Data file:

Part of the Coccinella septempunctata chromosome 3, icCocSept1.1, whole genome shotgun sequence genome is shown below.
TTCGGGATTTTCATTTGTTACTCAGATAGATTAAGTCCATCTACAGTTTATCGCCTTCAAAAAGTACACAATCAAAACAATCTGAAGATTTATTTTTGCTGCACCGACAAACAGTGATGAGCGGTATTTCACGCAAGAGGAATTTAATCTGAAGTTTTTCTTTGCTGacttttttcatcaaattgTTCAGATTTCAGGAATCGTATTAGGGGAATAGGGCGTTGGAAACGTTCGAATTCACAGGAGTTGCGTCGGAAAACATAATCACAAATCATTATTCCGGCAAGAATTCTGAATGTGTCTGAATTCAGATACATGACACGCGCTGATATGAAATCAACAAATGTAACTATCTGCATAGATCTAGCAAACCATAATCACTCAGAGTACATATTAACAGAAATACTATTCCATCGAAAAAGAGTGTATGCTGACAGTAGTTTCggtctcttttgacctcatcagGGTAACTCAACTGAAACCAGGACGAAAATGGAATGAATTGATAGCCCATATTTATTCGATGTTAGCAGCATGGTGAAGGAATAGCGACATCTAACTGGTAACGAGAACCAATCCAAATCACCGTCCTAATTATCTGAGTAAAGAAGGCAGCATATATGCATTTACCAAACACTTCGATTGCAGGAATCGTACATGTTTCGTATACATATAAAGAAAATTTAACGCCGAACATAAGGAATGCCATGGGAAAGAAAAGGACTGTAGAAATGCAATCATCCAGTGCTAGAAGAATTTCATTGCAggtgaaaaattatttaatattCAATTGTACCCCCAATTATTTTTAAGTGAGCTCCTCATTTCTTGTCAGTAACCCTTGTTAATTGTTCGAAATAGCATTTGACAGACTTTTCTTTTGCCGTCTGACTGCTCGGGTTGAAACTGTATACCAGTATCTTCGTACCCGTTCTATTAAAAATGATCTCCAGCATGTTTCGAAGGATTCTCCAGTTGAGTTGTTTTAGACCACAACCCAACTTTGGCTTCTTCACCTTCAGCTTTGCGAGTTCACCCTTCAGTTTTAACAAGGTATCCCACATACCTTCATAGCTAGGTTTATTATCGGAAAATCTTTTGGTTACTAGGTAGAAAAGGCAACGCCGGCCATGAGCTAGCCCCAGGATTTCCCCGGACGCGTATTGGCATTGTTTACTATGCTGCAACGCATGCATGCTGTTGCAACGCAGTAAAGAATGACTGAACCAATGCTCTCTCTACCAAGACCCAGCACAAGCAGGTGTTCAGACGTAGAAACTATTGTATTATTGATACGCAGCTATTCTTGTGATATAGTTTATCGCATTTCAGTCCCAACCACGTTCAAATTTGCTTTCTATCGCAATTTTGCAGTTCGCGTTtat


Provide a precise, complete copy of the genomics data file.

Part of the Coccinella septempunctata chromosome 3, icCocSept1.1, whole genome shotgun sequence genome is shown below.
TTCGGGATTTTCATTTGTTACTCAGATAGATTAAGTCCATCTACAGTTTATCGCCTTCAAAAAGTACACAATCAAAACAATCTGAAGATTTATTTTTGCTGCACCGACAAACAGTGATGAGCGGTATTTCACGCAAGAGGAATTTAATCTGAAGTTTTTCTTTGCTGacttttttcatcaaattgTTCAGATTTCAGGAATCGTATTAGGGGAATAGGGCGTTGGAAACGTTCGAATTCACAGGAGTTGCGTCGGAAAACATAATCACAAATCATTATTCCGGCAAGAATTCTGAATGTGTCTGAATTCAGATACATGACACGCGCTGATATGAAATCAACAAATGTAACTATCTGCATAGATCTAGCAAACCATAATCACTCAGAGTACATATTAACAGAAATACTATTCCATCGAAAAAGAGTGTATGCTGACAGTAGTTTCggtctcttttgacctcatcagGGTAACTCAACTGAAACCAGGACGAAAATGGAATGAATTGATAGCCCATATTTATTCGATGTTAGCAGCATGGTGAAGGAATAGCGACATCTAACTGGTAACGAGAACCAATCCAAATCACCGTCCTAATTATCTGAGTAAAGAAGGCAGCATATATGCATTTACCAAACACTTCGATTGCAGGAATCGTACATGTTTCGTATACATATAAAGAAAATTTAACGCCGAACATAAGGAATGCCATGGGAAAGAAAAGGACTGTAGAAATGCAATCATCCAGTGCTAGAAGAATTTCATTGCAggtgaaaaattatttaatattCAATTGTACCCCCAATTATTTTTAAGTGAGCTCCTCATTTCTTGTCAGTAACCCTTGTTAATTGTTCGAAATAGCATTTGACAGACTTTTCTTTTGCCGTCTGACTGCTCGGGTTGAAACTGTATACCAGTATCTTCGTACCCGTTCTATTAAAAATGATCTCCAGCATGTTTCGAAGGATTCTCCAGTTGAGTTGTTTTAGACCACAACCCAACTTTGGCTTCTTCACCTTCAGCTTTGCGAGTTCACCCTTCAGTTTTAACAAGGTATCCCACATACCTTCATAGCTAGGTTTATTATCGGAAAATCTTTTGGTTACTAGGTAGAAAAGGCAACGCCGGCCATGAGCTAGCCCCAGGATTTCCCCGGACGCGTATTGGCATTGTTTACTATGCTGCAACGCATGCATGCTGTTGCAACGCAGTAAAGAATGACTGAACCAATGCTCTCTCTACCAAGACCCAGCACAAGCAGGTGTTCAGACGTAGAAACTATTGTATTATTGATACGCAGCTATTCTTGTGATATAGTTTATCGCATTTCAGTCCCAACCACGTTCAAATTTGCTTTCTATCGCAATTTTGCAGTTCGCGTTtat